|Name of Setting||Location||Supervisor||Student Intern|
|Farmingdale Schools||Farmingdale||Stephen Kearney, PhD||Matt Brady|
|Long Beach Schools||Long Beach||Mary Tatem, PsyD||Megan Cunningham|
|Commack Schools||Commack||John Kelly, PhD||Katherine Henderson|
|Valley Stream Schools||Valley Stream||Susan Nissen, PhD||Eugene Lubliner|
|Rockville Centre Schools||Rockville Centre||Janine Rose, PhD||Mary Milonnet|
|Herricks Schools||Herricks||Steven Shatz, PsyD||Alexis Provetto|
Community internship placements involve such agencies as community mental health centers, psychiatric centers, geriatric centers, developmental centers, police departments, etc. The placements are selected so that they provide students with a broad spectrum of psychological training under the guidance of licensed psychologists who have specialized training in their particular area. Placements often provide a broad training model, although emphasis on behavioral and cognitive behavioral interventions are usually preferred. We only place students in situations where we feel that psychology operates as an independent discipline and preference is given to those placements which will pay students for their internship experience.
Students are sent for interviews to the placements and if they are accepted, an Internship Agreement is sent to the internship agency. This agreement explains the respective responsibilities of the internship agencies and the University. As with the school internship, evaluation forms are sent to the agency twice each year, at midyear and at the end of the training experience. Supervisors are encouraged to evaluate students and to show the students the evaluation form prior to returning it to the University. This process ensures that formal feedback to the students is provided on at least two occasions. Community internships pay on average approximately $7,000 yearly for a three-day-per-week placement.
Both community and school internship placements are closely monitored by the Psychology Department and students are asked to evaluate the nature and quality of their experience at their internships. This process ensures that we are able to provide the most valuable experiences to our students and it also helps the internship placements to maintain a standard of excellence in training.
On the following pages you will find the Internship Evaluation Form which is completed by your supervisor(s) and another form used for students to evaluate their community placements.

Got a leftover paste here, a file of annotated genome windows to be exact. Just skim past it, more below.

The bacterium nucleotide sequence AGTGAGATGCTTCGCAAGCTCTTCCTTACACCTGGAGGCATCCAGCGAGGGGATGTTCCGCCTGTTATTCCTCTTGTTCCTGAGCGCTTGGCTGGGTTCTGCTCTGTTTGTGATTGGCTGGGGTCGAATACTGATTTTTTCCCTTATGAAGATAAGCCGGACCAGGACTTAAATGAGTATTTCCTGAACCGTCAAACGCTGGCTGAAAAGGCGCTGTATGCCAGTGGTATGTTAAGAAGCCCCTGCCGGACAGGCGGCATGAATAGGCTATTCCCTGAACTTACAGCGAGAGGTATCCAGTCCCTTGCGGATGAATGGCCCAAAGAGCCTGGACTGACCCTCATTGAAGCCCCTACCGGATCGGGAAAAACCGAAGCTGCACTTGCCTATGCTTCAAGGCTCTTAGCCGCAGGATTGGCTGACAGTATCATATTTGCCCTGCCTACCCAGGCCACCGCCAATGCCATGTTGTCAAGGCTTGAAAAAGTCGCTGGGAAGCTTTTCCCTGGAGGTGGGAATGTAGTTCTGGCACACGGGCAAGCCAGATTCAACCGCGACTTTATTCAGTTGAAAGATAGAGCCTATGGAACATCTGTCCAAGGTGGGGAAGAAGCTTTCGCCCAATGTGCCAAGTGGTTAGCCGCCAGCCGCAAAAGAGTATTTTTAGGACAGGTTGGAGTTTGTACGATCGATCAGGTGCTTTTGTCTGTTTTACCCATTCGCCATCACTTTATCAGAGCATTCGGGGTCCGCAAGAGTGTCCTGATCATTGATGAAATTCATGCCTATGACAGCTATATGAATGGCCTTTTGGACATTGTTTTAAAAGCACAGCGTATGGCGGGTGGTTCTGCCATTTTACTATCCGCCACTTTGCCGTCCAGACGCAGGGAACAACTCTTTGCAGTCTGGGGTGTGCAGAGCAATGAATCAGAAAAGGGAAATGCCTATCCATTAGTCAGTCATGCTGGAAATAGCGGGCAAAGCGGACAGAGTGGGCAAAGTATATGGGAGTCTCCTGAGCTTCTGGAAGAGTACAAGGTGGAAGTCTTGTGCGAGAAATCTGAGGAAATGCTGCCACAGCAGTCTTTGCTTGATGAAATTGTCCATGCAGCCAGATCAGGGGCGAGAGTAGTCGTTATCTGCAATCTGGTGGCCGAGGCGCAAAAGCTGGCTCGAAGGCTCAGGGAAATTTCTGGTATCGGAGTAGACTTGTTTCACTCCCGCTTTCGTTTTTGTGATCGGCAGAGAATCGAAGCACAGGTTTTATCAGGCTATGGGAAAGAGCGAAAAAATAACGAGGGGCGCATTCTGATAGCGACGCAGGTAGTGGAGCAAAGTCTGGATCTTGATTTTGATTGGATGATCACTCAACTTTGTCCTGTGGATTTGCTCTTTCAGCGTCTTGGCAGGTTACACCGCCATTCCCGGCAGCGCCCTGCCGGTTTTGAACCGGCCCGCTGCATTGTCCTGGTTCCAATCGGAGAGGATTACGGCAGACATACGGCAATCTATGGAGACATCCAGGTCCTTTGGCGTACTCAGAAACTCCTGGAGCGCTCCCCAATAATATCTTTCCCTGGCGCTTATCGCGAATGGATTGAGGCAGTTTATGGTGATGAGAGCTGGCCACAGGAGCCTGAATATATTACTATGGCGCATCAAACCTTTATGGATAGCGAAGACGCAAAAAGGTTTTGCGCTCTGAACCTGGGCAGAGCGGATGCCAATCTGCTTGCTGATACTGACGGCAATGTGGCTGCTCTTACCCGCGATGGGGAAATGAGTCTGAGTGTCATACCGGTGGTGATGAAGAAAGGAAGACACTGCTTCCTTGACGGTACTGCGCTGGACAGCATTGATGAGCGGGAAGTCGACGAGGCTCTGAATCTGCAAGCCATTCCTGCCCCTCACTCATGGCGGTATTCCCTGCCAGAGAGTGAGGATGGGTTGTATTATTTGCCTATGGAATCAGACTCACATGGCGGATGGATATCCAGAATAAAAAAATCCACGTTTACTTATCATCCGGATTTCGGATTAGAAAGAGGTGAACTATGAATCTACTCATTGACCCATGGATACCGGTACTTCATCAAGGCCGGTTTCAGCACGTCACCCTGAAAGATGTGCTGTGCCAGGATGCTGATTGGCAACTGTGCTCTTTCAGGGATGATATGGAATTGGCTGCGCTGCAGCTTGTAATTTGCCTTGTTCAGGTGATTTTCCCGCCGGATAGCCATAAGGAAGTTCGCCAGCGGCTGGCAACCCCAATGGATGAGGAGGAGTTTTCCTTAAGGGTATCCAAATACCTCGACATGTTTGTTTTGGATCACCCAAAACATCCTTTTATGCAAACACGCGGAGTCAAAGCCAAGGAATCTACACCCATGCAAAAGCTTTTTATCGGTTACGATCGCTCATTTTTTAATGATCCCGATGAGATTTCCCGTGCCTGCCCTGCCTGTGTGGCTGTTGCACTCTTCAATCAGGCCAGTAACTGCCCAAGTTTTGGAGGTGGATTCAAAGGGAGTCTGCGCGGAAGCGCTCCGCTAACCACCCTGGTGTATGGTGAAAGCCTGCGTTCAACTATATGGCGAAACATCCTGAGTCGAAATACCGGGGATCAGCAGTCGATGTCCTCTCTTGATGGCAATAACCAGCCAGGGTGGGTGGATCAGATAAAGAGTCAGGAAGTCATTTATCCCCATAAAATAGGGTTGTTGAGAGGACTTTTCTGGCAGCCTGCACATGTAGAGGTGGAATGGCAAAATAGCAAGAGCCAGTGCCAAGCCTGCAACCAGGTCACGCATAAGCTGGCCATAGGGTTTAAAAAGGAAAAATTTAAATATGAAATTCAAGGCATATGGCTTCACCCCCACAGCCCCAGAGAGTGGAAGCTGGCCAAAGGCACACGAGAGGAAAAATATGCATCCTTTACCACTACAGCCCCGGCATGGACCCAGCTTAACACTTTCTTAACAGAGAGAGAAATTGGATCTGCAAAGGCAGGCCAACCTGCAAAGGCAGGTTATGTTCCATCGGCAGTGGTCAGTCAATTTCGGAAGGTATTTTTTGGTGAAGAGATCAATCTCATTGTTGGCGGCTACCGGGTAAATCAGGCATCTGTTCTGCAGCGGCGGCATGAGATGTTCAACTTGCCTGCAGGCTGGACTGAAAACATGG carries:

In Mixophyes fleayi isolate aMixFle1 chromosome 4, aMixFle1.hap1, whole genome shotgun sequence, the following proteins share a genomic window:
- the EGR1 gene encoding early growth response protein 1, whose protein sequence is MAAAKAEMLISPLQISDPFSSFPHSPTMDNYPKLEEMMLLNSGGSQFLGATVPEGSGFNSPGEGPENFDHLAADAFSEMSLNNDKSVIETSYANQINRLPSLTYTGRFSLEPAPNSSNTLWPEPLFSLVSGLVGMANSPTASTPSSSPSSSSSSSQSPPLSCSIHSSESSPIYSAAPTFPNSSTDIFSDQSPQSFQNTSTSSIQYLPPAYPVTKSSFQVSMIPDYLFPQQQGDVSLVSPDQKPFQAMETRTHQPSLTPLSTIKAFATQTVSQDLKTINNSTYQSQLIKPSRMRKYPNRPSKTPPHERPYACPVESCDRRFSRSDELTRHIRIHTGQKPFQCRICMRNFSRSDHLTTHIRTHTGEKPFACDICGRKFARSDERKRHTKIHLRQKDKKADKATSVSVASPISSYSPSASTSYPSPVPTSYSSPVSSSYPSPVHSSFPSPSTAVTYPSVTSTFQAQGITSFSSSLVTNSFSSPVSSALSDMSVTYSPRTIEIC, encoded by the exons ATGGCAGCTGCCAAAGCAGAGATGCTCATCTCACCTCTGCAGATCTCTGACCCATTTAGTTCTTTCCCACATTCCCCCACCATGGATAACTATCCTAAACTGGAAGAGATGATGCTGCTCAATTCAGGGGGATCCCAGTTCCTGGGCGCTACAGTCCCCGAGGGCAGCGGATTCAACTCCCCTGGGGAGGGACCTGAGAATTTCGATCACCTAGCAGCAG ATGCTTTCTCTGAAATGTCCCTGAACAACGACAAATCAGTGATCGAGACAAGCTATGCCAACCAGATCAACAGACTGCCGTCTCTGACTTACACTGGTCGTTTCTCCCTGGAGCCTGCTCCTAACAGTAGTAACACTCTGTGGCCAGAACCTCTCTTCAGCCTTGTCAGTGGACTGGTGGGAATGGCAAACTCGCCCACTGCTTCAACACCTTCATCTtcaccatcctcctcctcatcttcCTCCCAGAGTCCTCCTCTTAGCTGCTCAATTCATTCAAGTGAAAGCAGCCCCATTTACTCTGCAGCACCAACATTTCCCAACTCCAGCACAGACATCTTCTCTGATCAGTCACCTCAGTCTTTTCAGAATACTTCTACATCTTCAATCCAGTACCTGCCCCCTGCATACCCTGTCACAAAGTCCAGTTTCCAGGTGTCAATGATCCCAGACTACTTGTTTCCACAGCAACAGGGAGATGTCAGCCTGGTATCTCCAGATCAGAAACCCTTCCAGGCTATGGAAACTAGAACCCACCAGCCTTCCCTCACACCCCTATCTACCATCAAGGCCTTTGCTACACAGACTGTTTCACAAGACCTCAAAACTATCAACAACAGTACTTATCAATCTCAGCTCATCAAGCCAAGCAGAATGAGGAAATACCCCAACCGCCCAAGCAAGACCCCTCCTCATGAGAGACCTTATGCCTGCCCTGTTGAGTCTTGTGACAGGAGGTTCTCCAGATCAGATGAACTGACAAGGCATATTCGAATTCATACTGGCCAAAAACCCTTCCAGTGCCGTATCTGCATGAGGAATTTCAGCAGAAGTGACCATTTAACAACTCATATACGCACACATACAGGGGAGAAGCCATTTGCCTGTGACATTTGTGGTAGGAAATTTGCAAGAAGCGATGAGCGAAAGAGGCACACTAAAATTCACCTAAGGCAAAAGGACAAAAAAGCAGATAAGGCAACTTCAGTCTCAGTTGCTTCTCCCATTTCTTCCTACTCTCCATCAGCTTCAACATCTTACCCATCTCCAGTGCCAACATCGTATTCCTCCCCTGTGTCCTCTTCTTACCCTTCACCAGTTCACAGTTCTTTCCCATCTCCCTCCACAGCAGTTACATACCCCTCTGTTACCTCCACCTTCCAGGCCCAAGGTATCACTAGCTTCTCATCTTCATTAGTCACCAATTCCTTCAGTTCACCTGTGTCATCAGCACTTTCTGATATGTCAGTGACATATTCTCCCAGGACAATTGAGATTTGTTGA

OBJECTIVES OF THE COMMUNITY PSYCHOLOGY INTERNSHIP
- Acquisition of knowledge of specific approaches to community service or to mental health service delivery
- Developing an awareness of the daily operation of the health delivery system and of its organization
- Developing interviewing, counseling, and therapy skills for individuals and families
- Developing consultation skills, which permit the practitioner to work with the organization, family, and individual
- Developing a knowledge of program planning development, and evaluation
- Developing skill in using particular psychodiagnostic measures and tools
As with the school internship, the community internship entails a minimum of two hours of supervision per week by a licensed psychologist. At least one hour per week must be individual face-to-face supervision. The other hour can be group supervision. Community internships must also adhere to the criteria for internship placements as detailed above.
RECENT COMMUNITY INTERNSHIP PLACEMENTS
|Name of Setting||Supervisor||Student Interns|
|Hofstra Counseling Service||John Guthman, PhD||Dawn Opitz|
|South Nassau Communities Hospital||Rosemary O'Regan, PhD||Yesinia Flores & Jessie Poveromo|
|Holliswood Hospital||Marc Lazarus, PhD||Victoria Roger & Sara Girard|
|NY Cognitive Therapy & Wellness Ctr.||Jen Lancaste, PhD & Michael Besio, PsyD||Kerri Lombardo, & Kathleen Ozimkowski|
|Coney Island Hospital||Howard Eismen, PhD||Kahtleen O'Keefe|
|Long Island Counseling Center||Claude-Aline Charles, PsyD||Michelle Richards|
|Melillo Center for Mental Health Inc.||Daniel Vogrin, PhD||Nikki Gustavson & Sebastian Saylor|